Design Patterns, Recipes, and Chefs

The introduction of catalogs of patterns has been a great advancement to software engineering. These collections of common solutions to common design problems are an excellent way to pass knowledge of the software engineering craft from one practitioner to another. I am happy to have several great texts from this category taking up valuable shelf space. Design Patterns, Patterns of Enterprise Application Architecture, the Pattern-Oriented Software Architecture series, Release It!, and Enterprise Integration Patterns are some of my favorite references that continue to be a source of inspiration whenever I encounter difficult design decisions. However, they are not the last word in software engineering that some engineers present them as. Acting as though pointing out that a pattern exists is a valid appeal to authority for using that pattern is like saying that serving seafood to those that are allergic is acceptable because the seafood was prepared using the recipe of a master chef.


Obviously, there will be production problems if you serve seafood at your dinner party when some or all of your guests are allergic. Seafood despite how well it is prepared is simply not the appropriate solution to the dinner problem in this case. The same is true of design patterns. While all of the design patterns I have encountered in the catalogs I’m familiar with have been great solutions to the problems they address there is still a need to be aware of what problems you are trying to fix, and what the pattern addresses. Using an inappropriate design pattern is bad design because you have to accept the consequences of that design decision without getting the benefits.

Here is an example I’ve encountered too many times to count using the Singleton pattern from GoF. In this example we have an object that is “expensive” to create, and that we only need one of at any given time. The basic argument is that since the object is expensive to create, and we only ever need one instance it should implement the Singleton pattern. Let’s look first at the applicability of Singleton from GoF:

Use the Singleton pattern when

  • there must be exactly one instance of a class, and it must be accessible to clients from a well-known access point.
  • when the sole instance should be extensible by subclassing, and clients should be able to use an extended instance without modifying their code.

So, grasshopper why is this a bad use of the Singleton design pattern?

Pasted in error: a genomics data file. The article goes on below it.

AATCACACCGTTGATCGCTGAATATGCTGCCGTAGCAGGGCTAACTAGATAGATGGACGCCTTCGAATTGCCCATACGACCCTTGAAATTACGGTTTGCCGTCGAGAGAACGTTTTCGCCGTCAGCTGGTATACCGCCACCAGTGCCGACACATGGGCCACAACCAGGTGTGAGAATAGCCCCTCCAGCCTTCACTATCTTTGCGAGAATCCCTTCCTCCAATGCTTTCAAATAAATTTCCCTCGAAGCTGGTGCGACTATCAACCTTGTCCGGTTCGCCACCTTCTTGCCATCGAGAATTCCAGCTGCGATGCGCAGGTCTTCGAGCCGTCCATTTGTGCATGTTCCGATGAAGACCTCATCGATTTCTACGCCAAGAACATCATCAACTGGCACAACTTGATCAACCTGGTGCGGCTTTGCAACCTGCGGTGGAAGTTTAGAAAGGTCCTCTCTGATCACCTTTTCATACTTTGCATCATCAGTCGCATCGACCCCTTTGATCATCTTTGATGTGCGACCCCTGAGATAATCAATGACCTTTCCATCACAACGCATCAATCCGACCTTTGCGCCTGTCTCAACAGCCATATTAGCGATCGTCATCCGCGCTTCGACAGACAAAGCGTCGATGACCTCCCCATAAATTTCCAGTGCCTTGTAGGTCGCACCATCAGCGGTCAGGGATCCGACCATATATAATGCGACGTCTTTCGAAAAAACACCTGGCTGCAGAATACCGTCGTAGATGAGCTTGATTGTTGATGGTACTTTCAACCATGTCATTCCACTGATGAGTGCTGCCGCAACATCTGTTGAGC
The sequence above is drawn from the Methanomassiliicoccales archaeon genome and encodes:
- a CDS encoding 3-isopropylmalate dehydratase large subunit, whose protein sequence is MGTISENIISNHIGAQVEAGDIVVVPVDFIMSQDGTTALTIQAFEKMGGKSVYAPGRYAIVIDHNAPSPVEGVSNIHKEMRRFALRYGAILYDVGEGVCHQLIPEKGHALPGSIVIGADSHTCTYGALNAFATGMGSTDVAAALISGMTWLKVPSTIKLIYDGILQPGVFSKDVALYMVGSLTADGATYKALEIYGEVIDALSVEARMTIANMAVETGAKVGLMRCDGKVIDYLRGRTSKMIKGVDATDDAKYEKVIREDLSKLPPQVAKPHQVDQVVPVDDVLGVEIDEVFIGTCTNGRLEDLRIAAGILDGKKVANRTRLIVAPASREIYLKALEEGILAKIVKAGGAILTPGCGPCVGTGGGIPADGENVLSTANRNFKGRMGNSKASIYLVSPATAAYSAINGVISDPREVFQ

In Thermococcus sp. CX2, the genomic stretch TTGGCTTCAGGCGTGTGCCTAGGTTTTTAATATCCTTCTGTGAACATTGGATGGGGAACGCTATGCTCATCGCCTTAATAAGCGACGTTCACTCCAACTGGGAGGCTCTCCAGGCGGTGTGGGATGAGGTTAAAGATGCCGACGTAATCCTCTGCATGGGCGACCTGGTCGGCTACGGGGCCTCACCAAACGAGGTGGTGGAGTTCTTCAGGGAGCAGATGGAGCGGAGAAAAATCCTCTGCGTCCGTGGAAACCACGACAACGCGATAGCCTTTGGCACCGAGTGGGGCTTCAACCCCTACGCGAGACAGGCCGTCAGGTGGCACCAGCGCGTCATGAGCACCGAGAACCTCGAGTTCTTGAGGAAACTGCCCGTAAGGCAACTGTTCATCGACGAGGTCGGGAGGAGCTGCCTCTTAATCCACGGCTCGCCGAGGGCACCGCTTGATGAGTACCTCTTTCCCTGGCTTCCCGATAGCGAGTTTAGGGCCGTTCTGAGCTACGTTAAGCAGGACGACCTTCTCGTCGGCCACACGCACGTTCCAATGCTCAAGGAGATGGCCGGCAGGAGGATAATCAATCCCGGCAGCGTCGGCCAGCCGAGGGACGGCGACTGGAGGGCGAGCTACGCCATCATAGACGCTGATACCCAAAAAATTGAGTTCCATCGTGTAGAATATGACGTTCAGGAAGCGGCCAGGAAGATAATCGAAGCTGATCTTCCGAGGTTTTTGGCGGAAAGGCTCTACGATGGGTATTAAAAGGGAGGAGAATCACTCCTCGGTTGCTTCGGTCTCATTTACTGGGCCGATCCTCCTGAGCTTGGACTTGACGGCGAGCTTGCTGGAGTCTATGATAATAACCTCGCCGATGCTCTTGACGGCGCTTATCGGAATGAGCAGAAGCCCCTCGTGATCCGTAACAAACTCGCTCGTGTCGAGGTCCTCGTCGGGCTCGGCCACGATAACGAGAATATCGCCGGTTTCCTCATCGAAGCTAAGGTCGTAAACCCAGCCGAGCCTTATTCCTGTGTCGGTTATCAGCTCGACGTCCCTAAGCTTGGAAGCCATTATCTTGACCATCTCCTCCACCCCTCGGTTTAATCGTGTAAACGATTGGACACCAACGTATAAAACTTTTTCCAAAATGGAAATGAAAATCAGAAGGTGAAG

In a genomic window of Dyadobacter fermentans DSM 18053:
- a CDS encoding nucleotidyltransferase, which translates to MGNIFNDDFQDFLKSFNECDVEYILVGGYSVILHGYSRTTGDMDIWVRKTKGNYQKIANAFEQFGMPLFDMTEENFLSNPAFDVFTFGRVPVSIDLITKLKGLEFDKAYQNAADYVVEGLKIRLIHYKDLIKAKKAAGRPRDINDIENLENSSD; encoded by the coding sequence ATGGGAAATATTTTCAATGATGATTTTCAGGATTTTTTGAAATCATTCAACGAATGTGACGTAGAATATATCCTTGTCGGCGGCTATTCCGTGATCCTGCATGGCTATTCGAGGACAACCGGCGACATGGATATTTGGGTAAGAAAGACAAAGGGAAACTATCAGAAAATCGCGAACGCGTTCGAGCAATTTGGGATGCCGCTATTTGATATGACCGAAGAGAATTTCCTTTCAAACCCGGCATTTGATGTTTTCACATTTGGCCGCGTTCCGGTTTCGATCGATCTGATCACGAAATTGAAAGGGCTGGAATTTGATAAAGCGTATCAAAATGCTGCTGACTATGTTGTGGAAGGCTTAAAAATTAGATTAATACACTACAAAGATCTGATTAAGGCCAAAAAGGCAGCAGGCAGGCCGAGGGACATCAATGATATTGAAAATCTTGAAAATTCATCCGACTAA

First, a Singleton is for use when “there must be exactly one instance” this doesn’t fit with our “expensive to create” object where we don’t really care if there is more than one instance, because if it’s not a requirement that breaks the functionality of the system it is very likely we will want more than one object in the future.

Second, the typical Singleton implementation statically links classes to the procedure, method, function, or what ever that creates and grants access to the Singleton. This static linkage makes unit testing classes that depend on the Singleton very difficult if the Singleton contains some state or depends on some dynamic stateful part of the system.

Third, I would argue that the Singleton pattern itself as stated in GoF is bad design. This is based on the second part of the first statement for applicability “it must be accessible to clients from a well-known access point.” This implies a client is looking up the Singleton from a global well-known access point. This introduces additional coupling to the Singleton implementation. Not only do I need to know the interface to the Singleton, but I need to now how to locate it. I also know that it is a Singleton, which is knowledge of the specific implementation. Locally a class should not care that some object must be a Singleton, yet this pattern insures that it must. I would think that all dependencies with lifetimes exceeding that of the dependent object regardless of being a Singleton or not should be introduced by injection, because it eliminates the coupling to the creation and/or lookup mechanism.

Fourth, you have no way of knowing this from the high-level description above but many of the encounters that fall into this example actually turned out to be not really that expensive to create after all. It is actually often times the case that it is cheaper to create a new object and allow it to die when the referencing scope dies than it is to maintain some kind of reference to that object, and the facilities to look it up etc. I have found this to be the case often times in Java. There are still many engineers out there making bad design decisions based on outdated performance data from the initial releases of the Java platform, this despite the fairly well known issues with premature optimization taking precedence over good design.

While it is nice to know about design patterns, more important is the basic “science” of software engineering. Is the class your creating cohesive? Is there too much coupling between two or more classes? Is the functionality properly encapsulated? Is the functionality repeated in many places? Would there be a benefit to adding a layer of abstraction? Does this design decision require the difficult enforcement of global policies or does it work locally? These are not always easy questions to answer, but once you have your answers you can state the design problem and just maybe find a ready made expert solution to that problem. However, the best chefs don’t measure, or follow a specific recipe to the letter because they are the authority. They just know what feels right, and do that. I’ve noticed the best engineers do the same thing.

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